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# Re: st: Unexpected result from a marginsplot

 From Steve Samuels To statalist@hsphsun2.harvard.edu Subject Re: st: Unexpected result from a marginsplot Date Sat, 28 Jul 2012 10:21:33 -0400

```It's easy to demonstrate the fallacy for independent means.

If s1 is the SE of the 1st mean and s2 is the SE of the second,
the SE of the difference is:  ( s1^2 + s2^2)^.5

Then elementary algebra  shows that:
s1 + s2 > ( s1^2 + s2^2)^.5
(Just square both sides)

Example (two independent means m1 and m2): se1 = se2 = 1

se_dif= (1 + 1)^.5 = 1.414   < 2 =  se1 + se2

Let's take a 2-sided 68.3% CI so that the z multiplier is 1.

CI for mean 1  m1 ± 1
CI for mean 2  m2 ± 1
CI for difference   (m1 - m2) ± 1.414

Then the individual CIs will overlap but the CI for the difference will
exclude zero as long as 1.414 < |m1 - m2| < 2

Steve
sjsamuels@gmail.com

On Jul 28, 2012, at 8:11 AM, Dirk Enzmann wrote:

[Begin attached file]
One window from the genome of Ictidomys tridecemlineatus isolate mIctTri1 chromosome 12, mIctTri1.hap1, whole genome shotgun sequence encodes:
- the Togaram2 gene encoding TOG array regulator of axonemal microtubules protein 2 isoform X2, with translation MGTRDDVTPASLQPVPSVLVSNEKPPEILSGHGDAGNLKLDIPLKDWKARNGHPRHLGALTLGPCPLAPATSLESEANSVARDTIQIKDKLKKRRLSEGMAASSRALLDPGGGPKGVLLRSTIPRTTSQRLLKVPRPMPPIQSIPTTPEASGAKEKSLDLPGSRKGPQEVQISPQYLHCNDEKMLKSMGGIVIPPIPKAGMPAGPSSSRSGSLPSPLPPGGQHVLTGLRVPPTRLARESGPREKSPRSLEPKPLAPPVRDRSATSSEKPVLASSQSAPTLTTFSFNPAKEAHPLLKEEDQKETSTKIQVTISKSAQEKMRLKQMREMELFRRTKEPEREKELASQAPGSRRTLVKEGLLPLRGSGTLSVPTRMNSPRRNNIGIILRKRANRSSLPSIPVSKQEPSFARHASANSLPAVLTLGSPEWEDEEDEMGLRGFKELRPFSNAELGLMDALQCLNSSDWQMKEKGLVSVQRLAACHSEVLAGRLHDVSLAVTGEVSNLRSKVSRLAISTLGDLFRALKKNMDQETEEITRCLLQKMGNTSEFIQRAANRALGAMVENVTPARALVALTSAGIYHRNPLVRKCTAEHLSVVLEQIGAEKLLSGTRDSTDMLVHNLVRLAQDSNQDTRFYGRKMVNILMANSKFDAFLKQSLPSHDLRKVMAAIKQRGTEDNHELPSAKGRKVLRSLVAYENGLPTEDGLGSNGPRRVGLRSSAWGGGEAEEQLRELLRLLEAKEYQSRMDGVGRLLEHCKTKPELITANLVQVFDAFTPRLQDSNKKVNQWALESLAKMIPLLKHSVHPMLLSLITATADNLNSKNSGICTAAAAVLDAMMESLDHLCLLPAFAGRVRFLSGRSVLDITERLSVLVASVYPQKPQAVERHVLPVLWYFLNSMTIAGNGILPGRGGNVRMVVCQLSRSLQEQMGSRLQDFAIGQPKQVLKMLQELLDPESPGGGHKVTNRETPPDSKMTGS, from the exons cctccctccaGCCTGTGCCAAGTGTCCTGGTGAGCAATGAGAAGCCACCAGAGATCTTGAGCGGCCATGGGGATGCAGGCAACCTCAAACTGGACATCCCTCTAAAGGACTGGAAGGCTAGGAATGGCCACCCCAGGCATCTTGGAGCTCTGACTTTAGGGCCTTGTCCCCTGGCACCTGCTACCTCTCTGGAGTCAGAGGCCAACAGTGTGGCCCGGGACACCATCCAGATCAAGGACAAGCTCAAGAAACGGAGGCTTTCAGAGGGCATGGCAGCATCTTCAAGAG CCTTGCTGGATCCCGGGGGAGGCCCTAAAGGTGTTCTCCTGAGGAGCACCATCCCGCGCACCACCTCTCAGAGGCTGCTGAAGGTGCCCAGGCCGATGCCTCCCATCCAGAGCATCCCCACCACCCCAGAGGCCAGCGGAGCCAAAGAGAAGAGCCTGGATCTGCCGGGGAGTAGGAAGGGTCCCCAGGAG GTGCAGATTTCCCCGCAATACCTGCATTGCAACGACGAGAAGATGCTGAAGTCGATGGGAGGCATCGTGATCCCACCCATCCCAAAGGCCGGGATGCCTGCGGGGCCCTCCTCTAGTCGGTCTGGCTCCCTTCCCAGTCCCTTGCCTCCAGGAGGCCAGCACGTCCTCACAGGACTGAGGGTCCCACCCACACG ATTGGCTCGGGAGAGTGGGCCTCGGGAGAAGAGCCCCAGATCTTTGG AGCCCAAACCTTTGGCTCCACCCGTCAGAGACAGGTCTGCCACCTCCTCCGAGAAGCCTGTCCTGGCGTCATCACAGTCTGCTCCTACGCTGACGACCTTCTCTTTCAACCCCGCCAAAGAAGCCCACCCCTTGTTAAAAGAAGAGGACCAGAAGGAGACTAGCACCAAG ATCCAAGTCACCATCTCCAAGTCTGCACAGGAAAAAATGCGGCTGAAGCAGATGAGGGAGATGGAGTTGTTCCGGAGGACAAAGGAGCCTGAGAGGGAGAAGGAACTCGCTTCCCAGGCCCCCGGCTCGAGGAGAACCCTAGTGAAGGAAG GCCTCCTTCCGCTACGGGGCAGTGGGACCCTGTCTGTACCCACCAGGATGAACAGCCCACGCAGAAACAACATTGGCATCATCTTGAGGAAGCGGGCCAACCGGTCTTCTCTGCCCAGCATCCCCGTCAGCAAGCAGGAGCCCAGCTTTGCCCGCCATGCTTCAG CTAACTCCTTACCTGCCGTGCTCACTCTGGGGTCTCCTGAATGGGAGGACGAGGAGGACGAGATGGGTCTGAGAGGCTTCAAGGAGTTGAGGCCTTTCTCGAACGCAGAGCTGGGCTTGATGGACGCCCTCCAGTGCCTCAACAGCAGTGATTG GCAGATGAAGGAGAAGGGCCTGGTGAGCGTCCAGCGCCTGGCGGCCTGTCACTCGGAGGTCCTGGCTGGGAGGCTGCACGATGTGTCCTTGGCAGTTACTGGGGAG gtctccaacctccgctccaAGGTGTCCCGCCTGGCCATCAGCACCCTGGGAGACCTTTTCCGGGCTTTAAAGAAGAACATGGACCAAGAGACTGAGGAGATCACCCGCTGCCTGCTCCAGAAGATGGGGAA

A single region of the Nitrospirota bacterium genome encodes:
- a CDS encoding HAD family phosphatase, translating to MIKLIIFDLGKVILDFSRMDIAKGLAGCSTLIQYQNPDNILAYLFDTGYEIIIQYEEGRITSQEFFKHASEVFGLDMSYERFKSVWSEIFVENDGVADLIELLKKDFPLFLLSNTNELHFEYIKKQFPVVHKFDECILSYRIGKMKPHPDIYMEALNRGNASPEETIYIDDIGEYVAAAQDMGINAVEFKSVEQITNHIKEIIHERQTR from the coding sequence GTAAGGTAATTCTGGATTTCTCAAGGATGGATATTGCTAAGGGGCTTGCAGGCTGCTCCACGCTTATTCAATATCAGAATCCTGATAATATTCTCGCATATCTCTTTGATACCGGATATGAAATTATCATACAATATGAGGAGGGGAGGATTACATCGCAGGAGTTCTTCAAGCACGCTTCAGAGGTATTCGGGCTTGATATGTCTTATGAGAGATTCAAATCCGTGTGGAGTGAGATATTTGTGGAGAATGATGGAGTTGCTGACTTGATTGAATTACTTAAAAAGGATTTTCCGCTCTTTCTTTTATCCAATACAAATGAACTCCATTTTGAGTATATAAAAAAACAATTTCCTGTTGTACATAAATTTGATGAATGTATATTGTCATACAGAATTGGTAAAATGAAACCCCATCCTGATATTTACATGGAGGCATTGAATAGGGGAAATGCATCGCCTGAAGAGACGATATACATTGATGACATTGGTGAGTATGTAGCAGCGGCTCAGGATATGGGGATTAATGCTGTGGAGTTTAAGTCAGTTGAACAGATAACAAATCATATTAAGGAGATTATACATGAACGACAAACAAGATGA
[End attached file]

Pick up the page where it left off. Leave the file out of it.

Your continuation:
Jordan wrote:

http://www.hsph.harvard.edu/cgi-bin/lwgate/STATALIST/archives/statalist.1207/date/article-1062.html

Although not specific to your marginsplot question: It is a general misconception and popular fallacy that confidence intervals should not overlap if the difference is statistically significant.

See:
Cumming, G. & Finch, S. (2005). Inference by eye: Confidence intervals and how to read pictures of data. American Psychologist, 60(2), 170-180.

http://ovidsp.tx.ovid.com/sp-3.5.1a/ovidweb.cgi?&S=JGKCFPKCJLDDMOCBNCPKAEGCOKFAAA00&Abstract=S.sh.15.17.18.23|3|1

Dirk

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